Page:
It’s the treasure that unlocked the dramatic history of 7th-century England and the world of its warrior elite. Ten years ago on 5 July 2009, the Staffordshire Hoard was discovered in a farmer’s field near Lichfield: the largest collection of Anglo-Saxon gold and silver ever discovered
Metal detectorist Terry Herbert found the priceless treasure; it has subsequently been valued by the Treasure Valuation Committee at the British Museum at £3.285 million. The Staffordshire Hoard has been seen by more than four million people at the Potteries Museum & Art Gallery (PMAG) and Birmingham Museum & Art Gallery (BMAG) since it was discovered, and by many more at travelling exhibitions as far reaching as Washington DC.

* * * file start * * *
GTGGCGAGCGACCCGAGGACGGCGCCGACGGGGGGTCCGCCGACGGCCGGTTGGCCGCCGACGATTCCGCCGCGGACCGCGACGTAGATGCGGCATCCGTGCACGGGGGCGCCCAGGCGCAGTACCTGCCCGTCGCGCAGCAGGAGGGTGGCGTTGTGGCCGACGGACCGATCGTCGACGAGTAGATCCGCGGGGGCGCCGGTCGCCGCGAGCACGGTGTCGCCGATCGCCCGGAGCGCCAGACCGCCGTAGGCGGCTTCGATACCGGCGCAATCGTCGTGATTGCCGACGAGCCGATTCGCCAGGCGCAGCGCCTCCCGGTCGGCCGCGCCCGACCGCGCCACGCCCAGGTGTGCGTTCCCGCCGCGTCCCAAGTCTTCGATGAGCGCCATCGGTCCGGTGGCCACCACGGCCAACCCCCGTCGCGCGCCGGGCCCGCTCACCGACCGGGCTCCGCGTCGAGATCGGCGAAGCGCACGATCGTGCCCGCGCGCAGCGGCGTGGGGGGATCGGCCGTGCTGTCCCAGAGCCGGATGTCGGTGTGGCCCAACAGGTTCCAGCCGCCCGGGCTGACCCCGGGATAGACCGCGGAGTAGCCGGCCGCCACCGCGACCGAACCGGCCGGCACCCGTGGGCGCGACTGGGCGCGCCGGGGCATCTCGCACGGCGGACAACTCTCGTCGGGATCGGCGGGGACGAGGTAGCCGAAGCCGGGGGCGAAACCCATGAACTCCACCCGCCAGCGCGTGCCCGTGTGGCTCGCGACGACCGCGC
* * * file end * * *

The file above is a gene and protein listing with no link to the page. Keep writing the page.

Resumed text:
To celebrate the 10-year anniversary, the Potteries Museum & Art Gallery has launched a revamped Staffordshire Hoard exhibition, with several star objects returning to the gallery for the first time in years.
The returning treasure includes a stunning original cheek piece from the famous Staffordshire Hoard Helmet – the grandest helmet ever known from the period. An iconic pectoral cross, a stunning pommel cap, and other pieces of the helmet will also be back in the exhibition.
The museum will also celebrate the anniversary by holding a Staffordshire Hoard Garnets and Gold Festival throughout July, with several exciting events including re-enactments, demonstrations, birds of prey presentations and talks. For more information, visit www.stokemuseums.org.uk/pmag
The Staffordshire Hoard is on permanent display at Birmingham Museum & Art Gallery and the Potteries Museum & Art Gallery, Stoke-on-Trent.